NCPA - National Center for Policy Analysis

Refugees And The "Internally Displaced"

May 1, 2000

An international debate is brewing over the status of people displaced within their own countries. They are not officially refugees, because that term implies someone who escapes to another country to avoid persecution, war or other threatening events. Those who are uprooted but remain in their own country are called "internally displaced persons," or IDPs -- and their numbers are growing.

IDPs cannot receive the full aid and protection offered bona fide refugees by the United Nations High Commissioner for Refugees (UNHCR). U.S. Ambassador to the United Nations Richard Holbrooke is pushing for the creation of an international mechanism to assist IDPs. "States cannot use sovereignty to justify abuse of their people," he says.

  • UNHCR counts a worldwide population of refugees and asylum seekers of 13 million people -- and keeps watch on a total of 21 million people in different states of distress worldwide.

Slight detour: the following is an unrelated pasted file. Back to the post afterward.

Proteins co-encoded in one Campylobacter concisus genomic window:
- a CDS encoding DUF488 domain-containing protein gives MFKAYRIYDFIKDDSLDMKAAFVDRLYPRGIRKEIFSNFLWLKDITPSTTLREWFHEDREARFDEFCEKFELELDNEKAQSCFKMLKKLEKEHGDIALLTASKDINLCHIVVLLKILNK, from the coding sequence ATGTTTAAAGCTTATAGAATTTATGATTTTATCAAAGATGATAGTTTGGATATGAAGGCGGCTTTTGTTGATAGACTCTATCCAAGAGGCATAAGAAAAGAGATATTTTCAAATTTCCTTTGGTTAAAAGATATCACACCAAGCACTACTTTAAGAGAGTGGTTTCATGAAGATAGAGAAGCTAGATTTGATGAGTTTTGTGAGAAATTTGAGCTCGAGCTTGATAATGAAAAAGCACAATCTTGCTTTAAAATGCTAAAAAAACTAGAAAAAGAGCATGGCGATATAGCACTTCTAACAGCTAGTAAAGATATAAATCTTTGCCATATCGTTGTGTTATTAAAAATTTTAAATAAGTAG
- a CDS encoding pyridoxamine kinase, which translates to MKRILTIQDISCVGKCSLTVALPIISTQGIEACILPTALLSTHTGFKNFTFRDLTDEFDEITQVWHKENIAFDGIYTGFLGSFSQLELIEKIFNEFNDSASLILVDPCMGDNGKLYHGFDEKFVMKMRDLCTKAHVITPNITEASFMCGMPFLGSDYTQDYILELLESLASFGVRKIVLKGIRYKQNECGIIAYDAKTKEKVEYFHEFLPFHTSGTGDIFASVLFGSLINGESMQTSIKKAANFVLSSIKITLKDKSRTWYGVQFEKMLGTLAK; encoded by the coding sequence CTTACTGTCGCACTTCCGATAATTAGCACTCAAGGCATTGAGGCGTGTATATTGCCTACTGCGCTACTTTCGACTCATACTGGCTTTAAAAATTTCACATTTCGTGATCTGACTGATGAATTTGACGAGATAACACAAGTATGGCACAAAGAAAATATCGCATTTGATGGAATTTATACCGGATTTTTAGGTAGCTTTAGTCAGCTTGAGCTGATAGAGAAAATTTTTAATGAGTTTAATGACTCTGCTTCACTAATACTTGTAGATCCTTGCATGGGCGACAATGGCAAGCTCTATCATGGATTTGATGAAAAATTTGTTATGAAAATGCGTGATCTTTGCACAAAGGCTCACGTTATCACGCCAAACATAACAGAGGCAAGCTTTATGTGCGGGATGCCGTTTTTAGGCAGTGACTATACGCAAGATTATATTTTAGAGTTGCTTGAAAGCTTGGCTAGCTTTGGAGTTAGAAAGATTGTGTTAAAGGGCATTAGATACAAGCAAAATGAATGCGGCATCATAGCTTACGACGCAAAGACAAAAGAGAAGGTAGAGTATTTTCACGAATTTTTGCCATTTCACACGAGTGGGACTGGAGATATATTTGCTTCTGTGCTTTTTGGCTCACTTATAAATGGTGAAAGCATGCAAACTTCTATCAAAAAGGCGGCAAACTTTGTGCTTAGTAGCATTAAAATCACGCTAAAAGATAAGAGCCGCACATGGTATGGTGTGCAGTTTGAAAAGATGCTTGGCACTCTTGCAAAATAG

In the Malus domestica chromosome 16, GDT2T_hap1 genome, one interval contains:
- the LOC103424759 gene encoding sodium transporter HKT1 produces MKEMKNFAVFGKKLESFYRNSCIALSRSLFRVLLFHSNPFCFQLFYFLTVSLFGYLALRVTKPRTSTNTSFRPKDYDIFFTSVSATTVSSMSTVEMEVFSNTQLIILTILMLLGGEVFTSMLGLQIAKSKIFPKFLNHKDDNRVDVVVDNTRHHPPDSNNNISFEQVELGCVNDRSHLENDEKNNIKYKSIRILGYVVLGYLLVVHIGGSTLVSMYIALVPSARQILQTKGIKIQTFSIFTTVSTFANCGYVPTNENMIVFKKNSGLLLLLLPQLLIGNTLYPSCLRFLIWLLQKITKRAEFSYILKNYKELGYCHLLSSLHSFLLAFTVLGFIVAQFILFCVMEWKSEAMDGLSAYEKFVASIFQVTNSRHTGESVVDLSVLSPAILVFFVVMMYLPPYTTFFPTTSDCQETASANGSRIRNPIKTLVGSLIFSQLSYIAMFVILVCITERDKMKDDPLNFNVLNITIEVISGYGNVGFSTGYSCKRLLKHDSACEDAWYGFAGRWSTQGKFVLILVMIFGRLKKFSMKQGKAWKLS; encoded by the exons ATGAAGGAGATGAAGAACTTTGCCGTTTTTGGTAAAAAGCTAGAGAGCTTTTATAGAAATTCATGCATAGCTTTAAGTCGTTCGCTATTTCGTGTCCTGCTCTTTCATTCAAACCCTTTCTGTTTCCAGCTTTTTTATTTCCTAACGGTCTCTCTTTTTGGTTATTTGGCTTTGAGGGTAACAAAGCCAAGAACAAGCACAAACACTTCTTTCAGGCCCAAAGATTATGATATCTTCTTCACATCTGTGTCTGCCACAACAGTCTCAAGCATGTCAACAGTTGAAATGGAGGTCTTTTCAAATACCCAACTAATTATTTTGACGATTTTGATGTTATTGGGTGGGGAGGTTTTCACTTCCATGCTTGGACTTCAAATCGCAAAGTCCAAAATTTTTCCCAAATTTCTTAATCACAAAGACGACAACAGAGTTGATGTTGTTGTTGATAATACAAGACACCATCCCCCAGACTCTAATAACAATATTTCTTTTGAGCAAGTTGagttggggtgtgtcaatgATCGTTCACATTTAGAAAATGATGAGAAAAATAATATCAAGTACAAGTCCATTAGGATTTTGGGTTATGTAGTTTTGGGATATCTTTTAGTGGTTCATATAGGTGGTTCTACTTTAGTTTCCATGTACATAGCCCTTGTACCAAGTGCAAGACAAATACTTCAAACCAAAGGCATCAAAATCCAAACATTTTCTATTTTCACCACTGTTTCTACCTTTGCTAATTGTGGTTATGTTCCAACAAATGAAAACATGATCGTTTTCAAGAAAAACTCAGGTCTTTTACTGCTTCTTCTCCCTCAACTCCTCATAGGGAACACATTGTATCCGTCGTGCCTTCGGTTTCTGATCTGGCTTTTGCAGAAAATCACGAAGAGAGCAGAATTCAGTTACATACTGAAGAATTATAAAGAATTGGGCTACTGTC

• Experts say the addition of IDPs to refugee rolls would double the UNHCR's case load overnight.
  • The U.S. spends about $842 million annually responding to refugee crises.
  • For every $1 spent to bring a refugee to America for resettlement, about $6 are spent on refugees under the care of the U.N. and international relief agencies.

Experts say that compared with other immigrants, refugees have difficulty adjusting to life in America because they did not plan to emigrate and probably departed their homelands without preparation, under emergency circumstances.

Nevertheless, data show that those arriving in the U.S. in recent years are better able to cope than their predecessors. These most recent arrivals are more adept at learning English, finding employment and leaving public-assistance rolls.

Source: Philip Peters, "13 Million Across Globe Seek Asylum From War, Tyranny," Washington Times, May 1, 2000.


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